The World Travel Market is days away so it’s time to focus on one of the most exciting travel stories of the moment; the Spainish tourism boom.
This year 72 million people have visited Spain making it the third most popular tourist destination on earth.
If the Spanish tourist industry maintains its current momentum – having seen growth of around 5% for the last few years now – it will soon be challenging America and then France for the ultimate top spot.
According to the World Economic Forum Travel and Tourism Competitiveness Report 2015 Spain is “the most tourism-ready economy in the world”. So, fifty years on since Brits fell in love with Spanish holidays, why are so many flocking to Espana?
Maitane Torca, Head of International at Addition+, takes a close look at how and why tourism is booming in her beloved homeland.
#1. Tourism in Spain set to increase
In 2015, 68 million tourists visited Spain – up 5% on 2014. In 2016, this figure will reach 72 million. 2017 is expected to grow by a further 7%, making it worth a staggering €23 billion.
This is great news for Spain, given tourism represents 11% of the country’s GDP. It has meant that people and Government have been more than willing to continually up investment in tourism and hospitality over the last ten years.
#2. Spain is a safe haven
With many tourist destinations around the Mediterranean plagued by economic and political turmoil, and some by terror threats, Spain is now a safe haven for tourists. The social unrest in Greece in 2014 and 2015, sparked by austerity and Greece’s possible exit from the Euro, led to many tourists bypassing both the mainland and the surrounding Greek islands, like Kos and Corfu, which have been popular destinations for decades. And the more acute situation in countries like Egypt and Tunisia has made parts of north Africa a no-go zone for tourists and travellers. Not to mention the horror in Nice in recent months. So, as we head into 2017 Spain offers holidaymakers sun, sand and security, which is especially important for families and older travellers who put safety at the top of their criteria.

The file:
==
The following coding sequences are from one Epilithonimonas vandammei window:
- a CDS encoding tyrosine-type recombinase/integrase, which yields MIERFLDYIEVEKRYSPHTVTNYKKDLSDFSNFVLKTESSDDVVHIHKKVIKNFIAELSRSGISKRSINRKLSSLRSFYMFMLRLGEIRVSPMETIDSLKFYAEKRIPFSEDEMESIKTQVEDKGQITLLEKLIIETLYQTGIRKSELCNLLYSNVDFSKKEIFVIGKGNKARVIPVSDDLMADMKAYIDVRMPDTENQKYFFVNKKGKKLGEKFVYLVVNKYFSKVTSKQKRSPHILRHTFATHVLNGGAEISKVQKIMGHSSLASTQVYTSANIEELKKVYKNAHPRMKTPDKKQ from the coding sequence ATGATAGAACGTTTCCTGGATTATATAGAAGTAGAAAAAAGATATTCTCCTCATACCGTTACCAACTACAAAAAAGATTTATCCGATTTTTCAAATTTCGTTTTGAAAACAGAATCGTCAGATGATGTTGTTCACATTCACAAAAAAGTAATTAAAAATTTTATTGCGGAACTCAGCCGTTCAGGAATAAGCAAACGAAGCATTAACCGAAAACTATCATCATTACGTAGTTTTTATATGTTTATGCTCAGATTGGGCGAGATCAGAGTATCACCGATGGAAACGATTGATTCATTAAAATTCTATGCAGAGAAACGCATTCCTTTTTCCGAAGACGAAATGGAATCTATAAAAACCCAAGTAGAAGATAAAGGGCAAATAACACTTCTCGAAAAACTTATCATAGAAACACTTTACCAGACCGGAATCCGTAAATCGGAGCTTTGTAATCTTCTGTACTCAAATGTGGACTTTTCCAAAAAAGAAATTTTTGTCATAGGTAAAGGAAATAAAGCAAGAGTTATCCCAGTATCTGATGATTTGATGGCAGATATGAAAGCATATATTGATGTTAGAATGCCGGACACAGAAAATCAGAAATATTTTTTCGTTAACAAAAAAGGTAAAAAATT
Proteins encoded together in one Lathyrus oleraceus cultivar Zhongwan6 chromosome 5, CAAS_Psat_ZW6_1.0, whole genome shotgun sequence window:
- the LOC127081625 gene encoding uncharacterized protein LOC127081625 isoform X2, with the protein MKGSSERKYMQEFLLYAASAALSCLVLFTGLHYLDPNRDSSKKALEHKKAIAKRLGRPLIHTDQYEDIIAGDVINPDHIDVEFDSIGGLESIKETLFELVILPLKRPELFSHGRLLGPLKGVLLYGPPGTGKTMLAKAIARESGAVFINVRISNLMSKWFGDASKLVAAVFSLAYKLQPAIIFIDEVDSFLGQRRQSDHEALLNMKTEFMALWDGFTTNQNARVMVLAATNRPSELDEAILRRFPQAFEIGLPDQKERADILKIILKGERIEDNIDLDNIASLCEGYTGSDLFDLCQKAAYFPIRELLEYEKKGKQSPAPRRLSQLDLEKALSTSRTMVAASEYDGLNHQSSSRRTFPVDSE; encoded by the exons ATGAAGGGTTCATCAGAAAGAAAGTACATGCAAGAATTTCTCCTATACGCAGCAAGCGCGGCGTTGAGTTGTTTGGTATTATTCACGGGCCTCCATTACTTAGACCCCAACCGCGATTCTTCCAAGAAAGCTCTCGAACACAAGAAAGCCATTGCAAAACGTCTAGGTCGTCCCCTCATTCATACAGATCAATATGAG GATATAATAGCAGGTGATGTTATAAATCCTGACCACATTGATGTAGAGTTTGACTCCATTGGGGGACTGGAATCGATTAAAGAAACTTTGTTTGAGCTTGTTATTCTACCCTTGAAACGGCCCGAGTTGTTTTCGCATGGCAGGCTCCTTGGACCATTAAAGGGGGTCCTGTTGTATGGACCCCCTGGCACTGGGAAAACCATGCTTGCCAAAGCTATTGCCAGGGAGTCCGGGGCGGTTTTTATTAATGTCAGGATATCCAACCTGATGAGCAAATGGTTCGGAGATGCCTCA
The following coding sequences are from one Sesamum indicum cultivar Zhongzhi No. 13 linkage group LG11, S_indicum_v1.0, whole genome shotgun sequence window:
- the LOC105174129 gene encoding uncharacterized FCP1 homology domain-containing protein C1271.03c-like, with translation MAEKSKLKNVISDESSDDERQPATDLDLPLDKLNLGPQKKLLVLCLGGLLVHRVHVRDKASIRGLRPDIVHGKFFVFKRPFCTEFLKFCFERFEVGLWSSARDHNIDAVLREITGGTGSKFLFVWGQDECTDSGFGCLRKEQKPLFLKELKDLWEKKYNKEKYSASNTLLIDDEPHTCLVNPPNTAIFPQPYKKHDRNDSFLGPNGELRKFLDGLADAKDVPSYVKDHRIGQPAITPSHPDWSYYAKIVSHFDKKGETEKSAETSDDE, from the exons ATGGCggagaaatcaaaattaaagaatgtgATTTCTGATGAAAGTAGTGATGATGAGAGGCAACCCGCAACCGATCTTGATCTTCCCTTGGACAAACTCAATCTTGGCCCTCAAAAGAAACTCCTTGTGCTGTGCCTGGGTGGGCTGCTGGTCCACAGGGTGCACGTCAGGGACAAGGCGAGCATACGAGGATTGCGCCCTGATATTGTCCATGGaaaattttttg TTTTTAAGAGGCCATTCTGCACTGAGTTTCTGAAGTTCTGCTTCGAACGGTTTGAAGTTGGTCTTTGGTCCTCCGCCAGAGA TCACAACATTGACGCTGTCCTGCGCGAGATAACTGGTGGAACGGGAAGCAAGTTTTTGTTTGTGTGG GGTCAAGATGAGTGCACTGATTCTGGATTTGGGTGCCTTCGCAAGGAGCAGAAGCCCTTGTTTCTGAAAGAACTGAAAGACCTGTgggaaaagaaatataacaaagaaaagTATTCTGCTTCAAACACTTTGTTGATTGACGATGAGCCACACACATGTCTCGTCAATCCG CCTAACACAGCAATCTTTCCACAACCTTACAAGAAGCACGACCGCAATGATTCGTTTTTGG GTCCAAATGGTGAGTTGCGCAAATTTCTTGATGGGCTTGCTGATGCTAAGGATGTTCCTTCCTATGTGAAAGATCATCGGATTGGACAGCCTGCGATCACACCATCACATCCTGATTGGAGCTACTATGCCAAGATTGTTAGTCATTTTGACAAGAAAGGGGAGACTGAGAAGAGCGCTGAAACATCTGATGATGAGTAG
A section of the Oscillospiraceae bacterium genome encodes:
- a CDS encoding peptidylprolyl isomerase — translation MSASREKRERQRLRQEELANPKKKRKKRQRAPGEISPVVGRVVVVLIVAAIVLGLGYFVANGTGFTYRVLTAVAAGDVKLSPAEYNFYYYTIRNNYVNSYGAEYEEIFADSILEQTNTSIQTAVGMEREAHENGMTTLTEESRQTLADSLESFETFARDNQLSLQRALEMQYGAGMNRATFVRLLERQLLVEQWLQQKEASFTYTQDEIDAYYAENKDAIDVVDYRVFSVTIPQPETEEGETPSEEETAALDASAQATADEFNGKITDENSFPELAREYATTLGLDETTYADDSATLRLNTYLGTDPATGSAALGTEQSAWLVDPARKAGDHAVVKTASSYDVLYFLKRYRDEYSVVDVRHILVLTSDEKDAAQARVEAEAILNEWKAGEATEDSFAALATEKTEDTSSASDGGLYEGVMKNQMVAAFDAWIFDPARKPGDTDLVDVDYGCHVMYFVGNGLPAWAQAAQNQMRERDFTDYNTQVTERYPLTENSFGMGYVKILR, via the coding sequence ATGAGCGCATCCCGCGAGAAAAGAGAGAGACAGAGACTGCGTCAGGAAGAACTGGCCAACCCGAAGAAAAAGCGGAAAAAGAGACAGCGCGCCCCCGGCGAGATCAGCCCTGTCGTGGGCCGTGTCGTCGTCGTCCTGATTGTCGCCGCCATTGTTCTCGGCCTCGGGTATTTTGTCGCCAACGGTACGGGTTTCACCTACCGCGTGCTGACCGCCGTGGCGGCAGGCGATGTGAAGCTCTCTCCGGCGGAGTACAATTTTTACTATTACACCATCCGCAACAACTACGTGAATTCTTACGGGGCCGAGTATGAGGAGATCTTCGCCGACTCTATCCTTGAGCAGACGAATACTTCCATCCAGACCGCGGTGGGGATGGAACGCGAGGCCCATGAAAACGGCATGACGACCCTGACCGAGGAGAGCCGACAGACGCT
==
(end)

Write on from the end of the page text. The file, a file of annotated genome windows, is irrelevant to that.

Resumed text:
#3. Spanish football is a major attraction
The growing international popularity of La Liga (the Spanish equivalent of the Premier League), the successes of La Liga teams in the Champions League and the national teams international success is bringing tens of thousands of tourists to see Real Madrid, FC Barcelona and Sevilla FC play.
With some of the world’s most talented footballers now playing in the Spanish league – global stars like Lionel Messi, Cristiano Ronaldo and Gareth Bale – Spain’s clubs have become major tourist magnets in recent years.
And there are spin off opportunities off the pitch for Spain’s super clubs. Barcelona’s museum at the Nou Camp is now the number one museum in Catalonia, attracting more visitors than traditional museums in the city like the Museu Picasso and the Fundació Joan Miró.
#4. Spain number one for gastro-tourism
Food is very big business for Spain with nearly 8 million visitors coming to the country primarily to enjoy the tapas and pinxtos in San Sebastian, or the seafood in Galicia, or Spain’s world-famous ham. Research shows each one of these 8 million tourists spends on average nearly 1,200 Euros.
Gastro-tourism is now extending beyond restaurants, cafes and food markets – such as La Boqueria in Barcelona or the San Miguel market in Madrid – with a new market emerging around cookery schools.
Whether you want to sit and eat, or stand and learn, Spain is now Europe’s number one destination for gastro-tourism. In surveys, Spain leads its culinary rivals of Italy, UK and even France by more than 20% as the place to go to for great food.
#5. Spanish tourist industry goes online
Online bookings are driving Spain’s tourism renaissance, with laptops and mobiles being key to the rise in sales.
Until now technology has not played a major part in Spain’s tourism industry, with many companies – especially the original tour operators from the 1960s and 1970s relying on traditional ways of doing business.